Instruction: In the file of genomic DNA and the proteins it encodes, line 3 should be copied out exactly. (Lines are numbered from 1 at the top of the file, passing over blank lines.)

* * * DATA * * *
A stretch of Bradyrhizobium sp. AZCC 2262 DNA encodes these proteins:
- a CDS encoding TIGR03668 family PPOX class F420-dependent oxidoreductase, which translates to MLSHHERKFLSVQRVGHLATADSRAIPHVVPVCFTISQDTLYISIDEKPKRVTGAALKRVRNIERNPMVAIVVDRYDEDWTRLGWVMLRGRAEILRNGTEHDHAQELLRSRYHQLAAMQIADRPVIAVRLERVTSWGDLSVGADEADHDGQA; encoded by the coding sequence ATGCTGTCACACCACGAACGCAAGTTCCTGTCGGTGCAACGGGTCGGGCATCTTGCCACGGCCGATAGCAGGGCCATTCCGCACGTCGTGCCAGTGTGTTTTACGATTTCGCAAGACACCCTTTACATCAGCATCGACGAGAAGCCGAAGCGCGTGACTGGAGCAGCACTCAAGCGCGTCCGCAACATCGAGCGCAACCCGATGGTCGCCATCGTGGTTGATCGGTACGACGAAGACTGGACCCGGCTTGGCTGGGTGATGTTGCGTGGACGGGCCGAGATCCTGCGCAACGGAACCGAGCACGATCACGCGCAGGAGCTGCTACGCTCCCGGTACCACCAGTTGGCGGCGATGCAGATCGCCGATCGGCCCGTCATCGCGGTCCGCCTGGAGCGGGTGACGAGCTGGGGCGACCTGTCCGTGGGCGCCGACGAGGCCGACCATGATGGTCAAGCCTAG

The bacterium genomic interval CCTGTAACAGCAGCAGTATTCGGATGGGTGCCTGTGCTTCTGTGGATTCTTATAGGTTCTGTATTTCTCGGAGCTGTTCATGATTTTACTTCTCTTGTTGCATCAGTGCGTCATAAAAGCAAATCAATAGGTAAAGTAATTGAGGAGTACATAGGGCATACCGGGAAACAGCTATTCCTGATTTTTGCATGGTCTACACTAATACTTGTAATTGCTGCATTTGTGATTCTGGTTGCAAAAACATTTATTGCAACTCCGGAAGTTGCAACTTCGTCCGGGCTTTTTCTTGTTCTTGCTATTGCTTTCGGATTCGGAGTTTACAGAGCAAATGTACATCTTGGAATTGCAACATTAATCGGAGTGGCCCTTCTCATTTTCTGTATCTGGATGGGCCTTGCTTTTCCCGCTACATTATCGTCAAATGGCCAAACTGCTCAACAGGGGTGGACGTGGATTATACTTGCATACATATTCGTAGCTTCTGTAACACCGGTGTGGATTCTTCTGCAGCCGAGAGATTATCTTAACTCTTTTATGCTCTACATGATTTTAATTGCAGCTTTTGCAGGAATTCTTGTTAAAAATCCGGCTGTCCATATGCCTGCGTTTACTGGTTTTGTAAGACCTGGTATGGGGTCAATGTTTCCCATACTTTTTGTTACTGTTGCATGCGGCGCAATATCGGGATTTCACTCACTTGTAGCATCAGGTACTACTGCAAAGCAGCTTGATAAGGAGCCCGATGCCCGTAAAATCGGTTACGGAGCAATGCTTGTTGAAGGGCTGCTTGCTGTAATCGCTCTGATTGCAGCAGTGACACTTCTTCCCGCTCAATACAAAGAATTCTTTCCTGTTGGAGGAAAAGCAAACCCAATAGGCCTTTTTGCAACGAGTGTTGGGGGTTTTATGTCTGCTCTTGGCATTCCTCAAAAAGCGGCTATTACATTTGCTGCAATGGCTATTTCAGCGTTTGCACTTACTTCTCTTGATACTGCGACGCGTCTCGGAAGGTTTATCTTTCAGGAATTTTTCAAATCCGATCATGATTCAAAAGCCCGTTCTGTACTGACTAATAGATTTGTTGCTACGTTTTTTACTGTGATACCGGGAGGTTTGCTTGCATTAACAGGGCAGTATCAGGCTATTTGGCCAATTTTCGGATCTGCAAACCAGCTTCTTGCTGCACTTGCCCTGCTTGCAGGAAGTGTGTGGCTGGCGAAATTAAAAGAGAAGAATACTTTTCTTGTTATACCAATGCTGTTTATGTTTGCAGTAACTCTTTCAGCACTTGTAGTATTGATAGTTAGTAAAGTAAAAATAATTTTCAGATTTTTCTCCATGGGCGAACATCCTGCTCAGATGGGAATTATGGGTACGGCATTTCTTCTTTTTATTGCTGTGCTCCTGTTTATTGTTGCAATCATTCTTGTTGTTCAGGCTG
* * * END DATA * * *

The bacterium genomic interval CCTGTAACAGCAGCAGTATTCGGATGGGTGCCTGTGCTTCTGTGGATTCTTATAGGTTCTGTATTTCTCGGAGCTGTTCATGATTTTACTTCTCTTGTTGCATCAGTGCGTCATAAAAGCAAATCAATAGGTAAAGTAATTGAGGAGTACATAGGGCATACCGGGAAACAGCTATTCCTGATTTTTGCATGGTCTACACTAATACTTGTAATTGCTGCATTTGTGATTCTGGTTGCAAAAACATTTATTGCAACTCCGGAAGTTGCAACTTCGTCCGGGCTTTTTCTTGTTCTTGCTATTGCTTTCGGATTCGGAGTTTACAGAGCAAATGTACATCTTGGAATTGCAACATTAATCGGAGTGGCCCTTCTCATTTTCTGTATCTGGATGGGCCTTGCTTTTCCCGCTACATTATCGTCAAATGGCCAAACTGCTCAACAGGGGTGGACGTGGATTATACTTGCATACATATTCGTAGCTTCTGTAACACCGGTGTGGATTCTTCTGCAGCCGAGAGATTATCTTAACTCTTTTATGCTCTACATGATTTTAATTGCAGCTTTTGCAGGAATTCTTGTTAAAAATCCGGCTGTCCATATGCCTGCGTTTACTGGTTTTGTAAGACCTGGTATGGGGTCAATGTTTCCCATACTTTTTGTTACTGTTGCATGCGGCGCAATATCGGGATTTCACTCACTTGTAGCATCAGGTACTACTGCAAAGCAGCTTGATAAGGAGCCCGATGCCCGTAAAATCGGTTACGGAGCAATGCTTGTTGAAGGGCTGCTTGCTGTAATCGCTCTGATTGCAGCAGTGACACTTCTTCCCGCTCAATACAAAGAATTCTTTCCTGTTGGAGGAAAAGCAAACCCAATAGGCCTTTTTGCAACGAGTGTTGGGGGTTTTATGTCTGCTCTTGGCATTCCTCAAAAAGCGGCTATTACATTTGCTGCAATGGCTATTTCAGCGTTTGCACTTACTTCTCTTGATACTGCGACGCGTCTCGGAAGGTTTATCTTTCAGGAATTTTTCAAATCCGATCATGATTCAAAAGCCCGTTCTGTACTGACTAATAGATTTGTTGCTACGTTTTTTACTGTGATACCGGGAGGTTTGCTTGCATTAACAGGGCAGTATCAGGCTATTTGGCCAATTTTCGGATCTGCAAACCAGCTTCTTGCTGCACTTGCCCTGCTTGCAGGAAGTGTGTGGCTGGCGAAATTAAAAGAGAAGAATACTTTTCTTGTTATACCAATGCTGTTTATGTTTGCAGTAACTCTTTCAGCACTTGTAGTATTGATAGTTAGTAAAGTAAAAATAATTTTCAGATTTTTCTCCATGGGCGAACATCCTGCTCAGATGGGAATTATGGGTACGGCATTTCTTCTTTTTATTGCTGTGCTCCTGTTTATTGTTGCAATCATTCTTGTTGTTCAGGCTG